Date of Conferral



Doctor of Education (Ed.D.)




Robert Flanders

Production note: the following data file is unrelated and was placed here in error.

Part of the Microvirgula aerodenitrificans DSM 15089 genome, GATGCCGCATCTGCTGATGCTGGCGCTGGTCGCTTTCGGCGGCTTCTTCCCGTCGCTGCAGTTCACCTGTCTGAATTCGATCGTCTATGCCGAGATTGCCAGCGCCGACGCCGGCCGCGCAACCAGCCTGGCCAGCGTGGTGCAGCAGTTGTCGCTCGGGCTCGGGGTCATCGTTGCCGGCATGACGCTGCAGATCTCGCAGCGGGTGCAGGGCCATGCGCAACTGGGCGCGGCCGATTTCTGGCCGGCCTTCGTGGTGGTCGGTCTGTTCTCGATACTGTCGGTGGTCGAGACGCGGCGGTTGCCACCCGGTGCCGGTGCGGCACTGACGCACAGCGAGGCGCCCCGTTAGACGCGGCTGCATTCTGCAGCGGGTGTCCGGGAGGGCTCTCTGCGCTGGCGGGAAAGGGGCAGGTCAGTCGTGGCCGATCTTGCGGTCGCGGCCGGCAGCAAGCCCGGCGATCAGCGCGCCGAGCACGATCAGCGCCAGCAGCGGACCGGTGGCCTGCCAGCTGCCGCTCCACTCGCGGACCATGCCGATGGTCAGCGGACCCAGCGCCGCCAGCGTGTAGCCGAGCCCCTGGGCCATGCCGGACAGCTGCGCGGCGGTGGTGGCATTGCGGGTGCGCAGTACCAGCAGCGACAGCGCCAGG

An urban southeastern state school district has implemented the Positive Behavior Intervention Support (PBIS) framework since 2014. However, campus administrators from six middle schools in the school district faced overcoming the PBIS emerging status as designated by the State Board of Education. The purpose of this basic qualitative study was to explore the challenges that urban middle school administrators confront to overcome the PBIS emerging status of their campuses. An interview protocol was used to explore the middle school administration team’s perspectives on the PBIS framework in reducing unwanted behaviors throughout the school and implementing PBIS. The study was designed to elucidate how school leaders presented the PBIS framework to the staff, how school personnel used and viewed the framework, and the reasons behind the five schools’ emerging status. There were ten participants in the study. The data analysis was conducted based on Lester et al. (2020) seven phases for analyzing and interpreting qualitative data The study found evidence that PBIS has been implemented within the schools; however, there are gaps in practice surrounding buy-in, funding, and lack of continuous professional learning about PBIS. The results of this study may contribute to positive social change by increasing teachers’ and administrators’ awareness of the need for a collaborative effort in implementing an initiative like PBIS and may lead to increased collaboration as PBIS continues to be used at the school. This study’s results can also be used by other school districts with the same demographics to understand better the challenges, successes, and decision-making processes of implementing PBIS.